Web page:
Aloha tells the story of skeptical military contractor, Brian Gilcrest’s (Bradley Cooper), who returns to Hawaii after losing himself to the “grey side” of the military. It is here he is given a fresh start with the military and is reunited with his ex girlfriend Tracy (Rachel McAdams) after 7 years of lost contact. With the company of his “baby sitter”, Captain Allison Ng (Emma Stone), Brian faces these old ghosts and realises that it is actually he who is doing the haunting.
A catharsis is exactly what director Cameron Crowe (Jerry Maguire) tries to achieve with Aloha. Unlike other romantic comedies that use cheap tricks to establish romance to push a narrative along, Aloha explores the inner “Mana” (Hawaiian spiritual energy) of the relationship between characters through a simple exercise of honesty. “Trust” is the Achilles heel of Brian and as an antidote to his skepticism, everyone gives him the benefit of the doubt, believing him just as Captain Ng believes in the ceremonies of the native Hawaiians. This “trust” can then be extended to America’s military occupation of Hawaii, asking the question of whether or not Gilcrest will exploit these people, and as a result, exploit Hawaii.
Interestingly though, native Hawaiians make up a disappointingly small number of characters in this film, and because of that Aloha operates within a bubble, conveniently using the “spirituality” of Hawaii as catalyst, and by doing so occasionally belittles the actual spirituality of Hawaii itself. Captain Ng’s quips of (paraphrased) “I’m a quarter Hawaiian therefore I am in touch with the Mana of this place” are unbelievable and unrelatable.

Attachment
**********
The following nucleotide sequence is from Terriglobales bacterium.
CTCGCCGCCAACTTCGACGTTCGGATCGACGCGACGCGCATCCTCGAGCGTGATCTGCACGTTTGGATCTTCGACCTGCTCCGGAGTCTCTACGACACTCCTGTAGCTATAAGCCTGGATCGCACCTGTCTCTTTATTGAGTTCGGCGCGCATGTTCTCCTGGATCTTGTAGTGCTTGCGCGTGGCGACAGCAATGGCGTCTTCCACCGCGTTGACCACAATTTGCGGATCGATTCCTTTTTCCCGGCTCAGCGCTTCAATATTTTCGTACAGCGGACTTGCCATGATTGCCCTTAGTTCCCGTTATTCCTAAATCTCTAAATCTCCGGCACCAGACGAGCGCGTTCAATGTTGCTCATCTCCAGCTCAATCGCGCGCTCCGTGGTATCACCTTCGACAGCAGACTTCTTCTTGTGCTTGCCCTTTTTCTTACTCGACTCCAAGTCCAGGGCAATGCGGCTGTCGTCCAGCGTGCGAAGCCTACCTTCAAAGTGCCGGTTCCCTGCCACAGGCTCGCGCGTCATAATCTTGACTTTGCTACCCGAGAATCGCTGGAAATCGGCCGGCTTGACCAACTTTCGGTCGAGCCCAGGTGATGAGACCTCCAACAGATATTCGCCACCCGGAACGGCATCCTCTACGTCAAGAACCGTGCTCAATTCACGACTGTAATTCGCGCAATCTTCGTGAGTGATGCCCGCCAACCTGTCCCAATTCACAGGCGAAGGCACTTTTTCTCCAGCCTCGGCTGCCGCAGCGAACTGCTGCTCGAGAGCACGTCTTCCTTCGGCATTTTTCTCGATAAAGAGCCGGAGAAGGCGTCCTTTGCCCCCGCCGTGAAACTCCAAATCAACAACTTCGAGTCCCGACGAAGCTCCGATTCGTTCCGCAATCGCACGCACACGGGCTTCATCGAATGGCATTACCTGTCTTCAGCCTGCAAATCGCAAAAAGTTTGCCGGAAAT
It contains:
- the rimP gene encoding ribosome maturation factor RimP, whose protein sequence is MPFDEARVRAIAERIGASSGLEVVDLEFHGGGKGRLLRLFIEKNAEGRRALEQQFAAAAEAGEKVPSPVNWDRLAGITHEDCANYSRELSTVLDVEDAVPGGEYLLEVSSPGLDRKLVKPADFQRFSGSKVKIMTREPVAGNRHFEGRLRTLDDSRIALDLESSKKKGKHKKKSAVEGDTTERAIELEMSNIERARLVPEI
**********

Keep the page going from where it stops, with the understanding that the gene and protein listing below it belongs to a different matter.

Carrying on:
On the other side of the spectrum, the dialogue in Aloha is actually quite interesting; akin to a play. The banter and conversations that pervade the movie are carefully constructed and quietly hilarious. This is typical of Crowe, and because of this the characters are very upfront and exposed. It comes as no surprise then that Bill Murray also features in this film, playing himself in the guise of a blunt billionaire. Military scenes starring Alex Baldwin as a temperamental General and Danny McBride, are also a hilarious treat. However, the true gems of this film are the unspoken moments, with a greater dialogue existing in the movements, gestures and glances between characters.
Unfortunately, the narrative is quite predictable. You know where the story is going and everything is alluded to before it has even been said or delivered. Gilcrest knowingly falls for the excitable, ethically sound and puppy eyed Captain Ng, played by the flawless Emma Stone, and later on his conscience is compromised because of it. It is the textbook example of a selfish character sacrificing himself, taking a “leap of faith” and righting his wrongs. So in this way, the overall narrative isn’t disarmingly original. However interesting moments within Tracy’s family and her relationship with her husband Woody (John Krasinski) and children were poignant and their performances worth note.
It was these “in between moments”, witty dialogue and the honest performance of the supporting cast that made Aloha an enjoyable film experience, if not an original or authentic one.
Review Score: THREE STARS (OUT OF FIVE)
Running Time: 105 minutes
Aloha screens in Australian cinemas from 4th June 2015 through Twentieth Century Fox Pictures